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GMAT Prep: Help and Review25 chapters | 288 lessons | 15 flashcard sets

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Lesson Transcript

Instructor:
*Jennifer Beddoe*

In mathematics, the perimeter is the distance around a two-dimensional shape. The formula for finding the perimeter of certain shapes will be discussed in this lesson, and there will be some examples to help you understand how to calculate the perimeter.

The word **perimeter** means a path that surrounds an area. It comes from the Greek word 'peri,' meaning around, and 'metron,' which means measure. Its first recorded usage was during the 15th century. In mathematics, the perimeter refers to the total length of the sides or edges of a **polygon**, a two-dimensional figure with angles. When describing the measurement around a circle, we use the word **circumference**, which is simply the perimeter of a circle.

There are many practical applications for finding the perimeter of an object. Knowing how to find the perimeter is useful for finding the length of fence needed to surround a yard or garden, or the amount of decorative border to buy to cover the top edges of a room's walls. Also, knowing the perimeter, or circumference, of a wheel will let you know how far it will roll through one revolution.

The basic formula for finding the perimeter is just to add the lengths of all the sides together. However, there are some specialized formulas that can make it easier, depending on the shape of the figure. Before we begin, let's define some abbreviations, or variables, we'll be using in our formulas.

We'll represent the perimeter, the value we're trying to find, with a capital *P.* For a shape that has all of its sides the same length, we'll use an *s* to represent a side. We can also use *s* with a number after it to represent sides of shapes that have more or less than four sides, which may be the same or different lengths. We can write these variables like this: *s*1, *s*2, *s*3, etc.

For a shape that has two of its opposite sides the same as each other and its other two opposite sides the same as each other but different from the first two sides, we'll need two variables. We'll call the longer of the two distances 'length' and the shorter of the two distances 'width.' We'll represent length with an *l* and width with a *w*, as follows:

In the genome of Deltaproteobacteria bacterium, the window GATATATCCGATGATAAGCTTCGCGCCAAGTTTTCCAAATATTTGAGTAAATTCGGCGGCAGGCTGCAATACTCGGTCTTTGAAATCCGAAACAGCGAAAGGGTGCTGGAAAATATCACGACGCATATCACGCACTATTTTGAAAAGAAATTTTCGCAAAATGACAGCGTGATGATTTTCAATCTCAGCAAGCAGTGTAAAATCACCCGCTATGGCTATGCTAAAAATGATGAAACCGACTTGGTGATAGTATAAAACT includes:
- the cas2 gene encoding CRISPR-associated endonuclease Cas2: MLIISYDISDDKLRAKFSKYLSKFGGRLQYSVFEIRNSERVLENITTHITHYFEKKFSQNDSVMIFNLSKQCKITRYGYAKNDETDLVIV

*l*= length*w*= width

Each side of a square has the same length, so we can use our abbreviation *s* to represent a side. A square has four sides, so we can find its perimeter by finding the length of any side and multiplying it by 4. We write the formula this way: *P* = 4*s*.

In the picture shown here, each side of the square has a length of 6 feet. Using our formula, *P* = 4*s*, we plug in the value of the length of one side for *s*: *P* = 4 * 6 ft. 6 * 4 = 24, so the perimeter of our square is 24 feet.

A rectangle has right angles like a square does, but it has two longer sides that are the same (length) and two shorter sides that are the same (width). If we know the length of one side and the width of another, we can add them together and multiply by 2. We write the formula this way: *P* = 2(*l* + *w*).

To find the perimeter of the rectangle shown here, we need to have the length of one of the longer sides and the width of one of the shorter sides. We see from the labels that the length is 6 and the width is 3.

Starting with our formula, *P* = 2(*l* + *w*), we then substitute 6 for the *l* and 3 for the *w*: *P* = 2(6 + 3). Adding 6 and 3 equals 9, so our equation now looks like this: *P* = 2(9). Multiplying 2 times 9 gives us 18, which is the perimeter of the rectangle.

A triangle has three sides, which may be the same or different lengths. The easiest way to find the perimeter is to just add the sides together. We can write the formula like this: *P* = *s*1 + *s*2 + *s*3. For a triangle, we often represent the three sides with the letters *a*, *b*, and *c*, so we can also write the formula as *P* = *a* + *b* + *c*.

For the triangle shown here, we start with our formula and then plug in the lengths of each side in place of the variables representing the sides. Now, we add up the lengths of the sides. Adding 4 + 8 + 11 = 23, so the perimeter of our triangle is 23 centimeters.